Rossendale Free Press

Council must pool resources to help Valley folk get fitter


ACCORDING to a recent Rossendale Council report, Rossendale has some of the least active people in the county.

The authority’s data states that people in Rossendale are least likely, of all Lancastria­ns, to do at least 30 minutes exercise a week.

Similarly, data also suggests we have the third highest rate of obesity in Lancashire. Neither are particular­ly encouragin­g things to hear.

The figures emerged during a discussion about Rossendale’s Health and Wellbeing Plan, which aims to make the borough a healthier place to live.

Physical activity, weight, diets, places to exercise, mental health and loneliness are among the area’s key priorities.

According to Adam Allen, the borough’s Director of Community: “We have got some fantastic outdoor venues and spaces but our leisure centres are quite old, dating from around 1972.

“The three main ones are perhaps not really fit for purpose for the future. So facilities are among our priorities too.

“In future, there will be swimming, gyms and exercise spaces.

“But GPs like smaller spaces too, like the ABD community centre in Bacup.

“The focus is about getting everybody active and using venues where they feel comfortabl­e.”

Perhaps now is the time for the council to ask whether it has its leisure and sporting priorities in the right order, especially as other council reports at the moment talk about the significan­t financial challenges Rossendale’s Leisure Trust finds itself under following the pandemic.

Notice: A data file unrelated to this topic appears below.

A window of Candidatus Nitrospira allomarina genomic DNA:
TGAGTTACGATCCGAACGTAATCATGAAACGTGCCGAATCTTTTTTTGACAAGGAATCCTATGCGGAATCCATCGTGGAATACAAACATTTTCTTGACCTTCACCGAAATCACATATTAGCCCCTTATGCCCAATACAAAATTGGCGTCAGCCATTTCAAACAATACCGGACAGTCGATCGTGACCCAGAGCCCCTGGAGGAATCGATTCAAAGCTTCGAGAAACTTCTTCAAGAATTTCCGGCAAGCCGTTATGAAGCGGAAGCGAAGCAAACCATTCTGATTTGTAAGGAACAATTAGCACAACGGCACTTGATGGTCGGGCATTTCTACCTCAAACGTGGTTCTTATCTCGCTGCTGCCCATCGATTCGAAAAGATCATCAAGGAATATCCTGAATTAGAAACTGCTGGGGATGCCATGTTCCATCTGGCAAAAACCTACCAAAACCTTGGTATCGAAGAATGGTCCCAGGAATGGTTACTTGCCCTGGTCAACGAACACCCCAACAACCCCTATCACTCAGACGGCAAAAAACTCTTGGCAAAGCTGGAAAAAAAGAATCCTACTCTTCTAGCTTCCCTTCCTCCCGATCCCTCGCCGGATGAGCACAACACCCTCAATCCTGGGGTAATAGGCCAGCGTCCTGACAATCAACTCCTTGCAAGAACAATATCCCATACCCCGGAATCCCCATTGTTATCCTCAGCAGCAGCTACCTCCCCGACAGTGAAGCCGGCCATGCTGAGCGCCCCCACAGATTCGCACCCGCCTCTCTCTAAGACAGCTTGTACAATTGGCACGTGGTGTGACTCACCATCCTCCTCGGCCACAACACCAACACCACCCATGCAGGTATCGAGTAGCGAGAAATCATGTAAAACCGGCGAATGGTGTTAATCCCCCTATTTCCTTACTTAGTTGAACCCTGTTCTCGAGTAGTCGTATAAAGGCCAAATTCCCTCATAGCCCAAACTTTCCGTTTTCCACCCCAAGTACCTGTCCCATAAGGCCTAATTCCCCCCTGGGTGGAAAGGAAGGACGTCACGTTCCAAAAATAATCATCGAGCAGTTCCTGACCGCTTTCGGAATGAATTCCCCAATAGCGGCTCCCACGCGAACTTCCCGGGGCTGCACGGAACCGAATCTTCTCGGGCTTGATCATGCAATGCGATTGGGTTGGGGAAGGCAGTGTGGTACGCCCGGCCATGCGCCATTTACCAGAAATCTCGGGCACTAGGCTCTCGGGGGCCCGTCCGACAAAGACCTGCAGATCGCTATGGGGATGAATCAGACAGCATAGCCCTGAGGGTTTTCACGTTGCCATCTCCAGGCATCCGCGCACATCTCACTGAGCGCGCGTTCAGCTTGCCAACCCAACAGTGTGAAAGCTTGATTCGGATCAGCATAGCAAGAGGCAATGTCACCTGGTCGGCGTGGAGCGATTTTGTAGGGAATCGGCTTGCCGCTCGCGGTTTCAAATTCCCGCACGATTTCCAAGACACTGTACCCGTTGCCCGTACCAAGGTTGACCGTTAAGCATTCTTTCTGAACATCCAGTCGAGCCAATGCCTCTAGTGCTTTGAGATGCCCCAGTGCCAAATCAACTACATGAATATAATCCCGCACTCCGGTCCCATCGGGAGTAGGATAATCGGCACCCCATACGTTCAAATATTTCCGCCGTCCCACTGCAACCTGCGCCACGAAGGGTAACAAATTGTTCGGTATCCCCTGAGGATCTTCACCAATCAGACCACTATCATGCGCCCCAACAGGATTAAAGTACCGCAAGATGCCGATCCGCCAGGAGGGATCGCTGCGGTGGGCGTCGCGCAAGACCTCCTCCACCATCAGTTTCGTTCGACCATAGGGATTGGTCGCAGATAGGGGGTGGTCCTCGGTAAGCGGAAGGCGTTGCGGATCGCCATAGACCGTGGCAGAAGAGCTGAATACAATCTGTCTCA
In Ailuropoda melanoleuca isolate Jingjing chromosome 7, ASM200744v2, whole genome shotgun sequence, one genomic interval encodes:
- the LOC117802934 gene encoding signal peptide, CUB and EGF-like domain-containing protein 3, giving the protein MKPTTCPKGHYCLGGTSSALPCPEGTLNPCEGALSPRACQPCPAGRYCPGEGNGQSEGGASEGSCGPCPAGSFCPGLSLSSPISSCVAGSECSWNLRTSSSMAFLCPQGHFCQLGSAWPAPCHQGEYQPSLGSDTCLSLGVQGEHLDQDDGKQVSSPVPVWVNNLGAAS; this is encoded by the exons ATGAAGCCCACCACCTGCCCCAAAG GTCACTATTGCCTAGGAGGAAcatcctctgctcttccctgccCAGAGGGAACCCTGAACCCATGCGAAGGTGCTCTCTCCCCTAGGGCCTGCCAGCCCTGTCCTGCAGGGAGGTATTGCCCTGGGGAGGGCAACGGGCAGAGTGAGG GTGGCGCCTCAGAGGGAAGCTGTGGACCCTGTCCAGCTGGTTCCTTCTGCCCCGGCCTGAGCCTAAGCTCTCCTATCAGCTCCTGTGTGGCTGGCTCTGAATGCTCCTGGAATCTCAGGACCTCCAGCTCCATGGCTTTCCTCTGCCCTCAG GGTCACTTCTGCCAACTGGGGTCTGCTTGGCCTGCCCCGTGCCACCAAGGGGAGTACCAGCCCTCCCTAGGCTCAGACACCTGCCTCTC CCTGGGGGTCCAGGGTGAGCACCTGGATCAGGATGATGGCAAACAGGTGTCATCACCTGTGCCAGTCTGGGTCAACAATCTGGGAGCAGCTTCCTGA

The council has spent a lot of money over the years – either its own, or money it has attracted to the borough – supporting Ski Rossendale, developing mountain bike facilities near Bacup and building Grip and Go, the climbing centre, in part of Haslingden Leisure

Centre – or Adrenaline as it is now called.

All fine projects in their own right, but if the challenge is to get more people doing just a little exercise, then shouldn’t the focus be on activities more people are likely to be able to do on a regular basis?

Regular readers will know where this argument is going.

We shouldn’t be surprised that Rossendale is getting fatter when the council closed Haslingden swimming pool.

Like the Empty Homes Scandal, which continues to cost the taxpayer money, it’s an issue the Labour-led administra­tion seems determined to avoid talking about if it possibly can.

But closing an easy-toaccess facility which allowed people to do a relatively low-intensity exercise at a time of their choosing will only ever result in more people becoming inactive.

Almost a decade on from the Labour administra­tion’s decision to divert the government loans it had secured to fund a new swimming pool, to instead buy Rawtenstal­l’s crumbling Valley Centre, the swimming pool in Haslingden lies abandoned, becoming more derelict as each week goes by.

People who want to enjoy a swim now have two bus journeys to get to a baths.

Local children are still waiting many months to get on swimming lessons, or have to travel out of the area, to Hyndburn, Blackburn – or, if they are lucky, just over the border to Ramsbottom.

Rossendale Council is now talking about finding investment to fund a new bike trailhead in the borough.

Great for tourism, not so good if you just want to get a little bit fitter on a weekly basis.

That’s the challenge the council needs to embrace:

How does it provide the facilities people will use every week?

 ?? ?? ●Scribbler says the closure of Haslingden swimming baths could be a major factor in Rossendale people getting fatter
●Scribbler says the closure of Haslingden swimming baths could be a major factor in Rossendale people getting fatter

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